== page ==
Six Nations elected officials reject public health recommendation to move into Black Alert

OHSWEKEN — Six Nations of the Grand River Elected Council has rejected two recent recommendations from public health officials to move the community into Black Alert level status, despite an increasing presence of COVID-19 variants and the provincial lockdown/stay-at-home order.

On March 23, Six Nations remained in Black Alert status and had 13 active cases with 1 person in hospital.

The following day, on March 24, Six Nations announced the first finding of variants of concern on the territory with two new cases identified — bringing that day’s total to 11 active cases and 1 person in hospital.

Upon the finding of those variants, Six Nations Emergency Control Group recommended the community remain in Black Alert Status due to the presence of COVID-19 variants identified in the community as well as rising case rates in the surrounding regions.

However, a source says SNGR rejected that proposal, arbitrarily deciding to downgrade the risk alert to Orange — two levels beneath what public health officials were recommending and contrary to the required alert level outlined in the Six Nations Pandemic Response Framework.

Later that day, SNGR publicly announced the community was being downgraded to Orange Alert level.

On March 25, the case count rose to 12 with the number of hospitalized band members increasing to 2. The alert status remained at Orange.

The source says the Emergency Control Group then made another recommendation to transition the community back to Black Alert status after the province announced it was heading into lockdown and was preparing to issue a stay-at-home order.

The source says that SNGR again, rejected it’s own Pandemic Response Framework and the recommendation from its public health officials and instead moved to Red Alert status.

Six Nations released it’s own Pandemic Response Framework in November 2020.

SNGR said work on the Framework began back in May 2020 and was approved to be implemented effective December 1, 2020 by Elected Council. Upon the document’s release SNGR said it “outlined the need for stricter control measures than the surrounding areas, in part due to increased risk factors for on-reserve band members.”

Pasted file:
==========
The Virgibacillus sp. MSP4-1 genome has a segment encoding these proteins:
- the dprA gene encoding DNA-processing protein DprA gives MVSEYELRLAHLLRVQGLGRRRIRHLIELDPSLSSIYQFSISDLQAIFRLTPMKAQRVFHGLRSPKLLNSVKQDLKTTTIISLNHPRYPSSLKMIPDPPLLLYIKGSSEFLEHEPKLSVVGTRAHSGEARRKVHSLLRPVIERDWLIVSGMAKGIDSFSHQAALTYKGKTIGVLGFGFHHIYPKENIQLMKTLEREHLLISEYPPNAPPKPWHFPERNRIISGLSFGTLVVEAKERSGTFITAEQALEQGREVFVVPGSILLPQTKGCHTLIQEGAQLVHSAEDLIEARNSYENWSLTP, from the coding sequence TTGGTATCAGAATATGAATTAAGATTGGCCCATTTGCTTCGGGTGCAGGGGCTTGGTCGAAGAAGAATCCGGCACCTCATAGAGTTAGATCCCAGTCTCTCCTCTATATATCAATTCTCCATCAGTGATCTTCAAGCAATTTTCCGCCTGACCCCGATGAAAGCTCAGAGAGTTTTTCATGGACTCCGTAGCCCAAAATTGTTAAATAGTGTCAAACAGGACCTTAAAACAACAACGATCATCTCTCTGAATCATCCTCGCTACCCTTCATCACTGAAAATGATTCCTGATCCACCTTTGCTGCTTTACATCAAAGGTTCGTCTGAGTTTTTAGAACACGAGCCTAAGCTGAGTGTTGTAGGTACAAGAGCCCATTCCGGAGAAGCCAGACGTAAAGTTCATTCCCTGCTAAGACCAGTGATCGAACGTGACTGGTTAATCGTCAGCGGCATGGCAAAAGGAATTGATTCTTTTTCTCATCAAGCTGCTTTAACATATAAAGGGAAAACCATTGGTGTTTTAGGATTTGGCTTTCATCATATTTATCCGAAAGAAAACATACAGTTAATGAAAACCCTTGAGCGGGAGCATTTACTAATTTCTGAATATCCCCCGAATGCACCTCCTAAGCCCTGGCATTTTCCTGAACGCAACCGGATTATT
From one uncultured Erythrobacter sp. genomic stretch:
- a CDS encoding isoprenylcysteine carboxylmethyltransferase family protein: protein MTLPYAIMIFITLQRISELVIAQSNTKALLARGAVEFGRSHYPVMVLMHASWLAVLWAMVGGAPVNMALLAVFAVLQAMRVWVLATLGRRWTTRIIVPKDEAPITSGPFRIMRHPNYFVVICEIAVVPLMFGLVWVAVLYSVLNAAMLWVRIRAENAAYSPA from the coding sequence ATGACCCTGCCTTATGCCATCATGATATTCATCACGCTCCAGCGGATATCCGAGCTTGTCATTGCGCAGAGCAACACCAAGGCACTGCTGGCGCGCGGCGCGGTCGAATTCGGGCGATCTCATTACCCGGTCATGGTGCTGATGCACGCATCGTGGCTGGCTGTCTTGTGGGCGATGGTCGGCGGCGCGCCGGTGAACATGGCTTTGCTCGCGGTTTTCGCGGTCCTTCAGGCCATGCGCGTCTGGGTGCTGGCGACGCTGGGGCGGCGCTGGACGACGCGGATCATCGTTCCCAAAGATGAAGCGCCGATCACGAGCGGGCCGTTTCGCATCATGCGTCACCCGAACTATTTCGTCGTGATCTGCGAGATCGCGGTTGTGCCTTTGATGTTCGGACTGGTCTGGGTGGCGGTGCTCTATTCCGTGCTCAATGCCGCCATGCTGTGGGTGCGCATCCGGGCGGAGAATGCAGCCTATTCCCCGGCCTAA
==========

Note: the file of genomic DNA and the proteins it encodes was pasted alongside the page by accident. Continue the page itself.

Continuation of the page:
Those risks are outlined in the Framework, including a high prevalence of pre-existing conditions among band members. The framework says that over a third of Six Nations on reserve population is in the in the 50+ age demographic. Half of that demographic has high blood pressure. Nearly a quarter of that demographic has heart disease.

The Framework lists other socio-economic determinants of health like access to water and overcrowding in local housing that prompted a more aggressive approach to elevating alert level status during the pandemic.

SNGR said in a statement on December 1, 2020 that weekly assessments are conducted by the ECG’s Incident Management Team to determine what the current alert level should be.
Those assessments include “tracking indicators such as virus spread and containment, healthcare system capacity, Ohsweken Public Health capacity, Assessment Centre capacity and community compliance with public health measures.”

The Framework says Six Nations will follow suit in the event of a provincial lockdown.

It reads, “Our thresholds for action are stricter than Ontario’s, so we will increase our Alert Status more readily than other public health units.”

And again, “If Brant and/or Haldimand-Norfolk go into Lockdown or there is a Federal or Provincial lockdown, then Six Nations would go into lockdown as well.”

Currently both regions, as well as the rest of the province are in lockdown.

Brant County Health Unit is reporting 182 active cases with 40 reported in the last 24 hours. Seven people are in hospital. So far 152 confirmed cases of the UK variant and 2 cases of the Brazil variant have been detected in Brant.

Haldimand-Norfolk is reporting 129 active cases and says nearly 40 cases of variants of concern have been confirmed in that region.

Both Haldimand-Norfolk and Brantford-Brant are both a part of the province-wide lockdown and accompanying stay-at-home orders issued this week.

Premier Doug Ford advanced the lockdown with a stay-at-home order saying it was prompted by a surge in cases driven by Ontario residents travelling from restricted areas into those with looser restrictions.

Members expressed concern about this trend continuing at Six Nations, saying remaining in Red Alert status while the surrounding regions are on lockdown puts the community at an increased risk of non-resident visitors coming onto the territory.

Off-reserve, stores that sell goods such as groceries, cleaning supplies and pharmacy products can remain open but only to sell essential items.

Non-essential retail can open for curbside pickup or delivery only.

The stay-at-home order prohibits Ontario residents from leaving home except for work, medical appointments and to get groceries or medication.

TRT sent questions to both Elected Council and the Emergency Control Group for clarification on why the current alert status level does not match the Six Nations Pandemic Response Framework and why the council rejected the ECG recommendation.

No word from either group on that yet.

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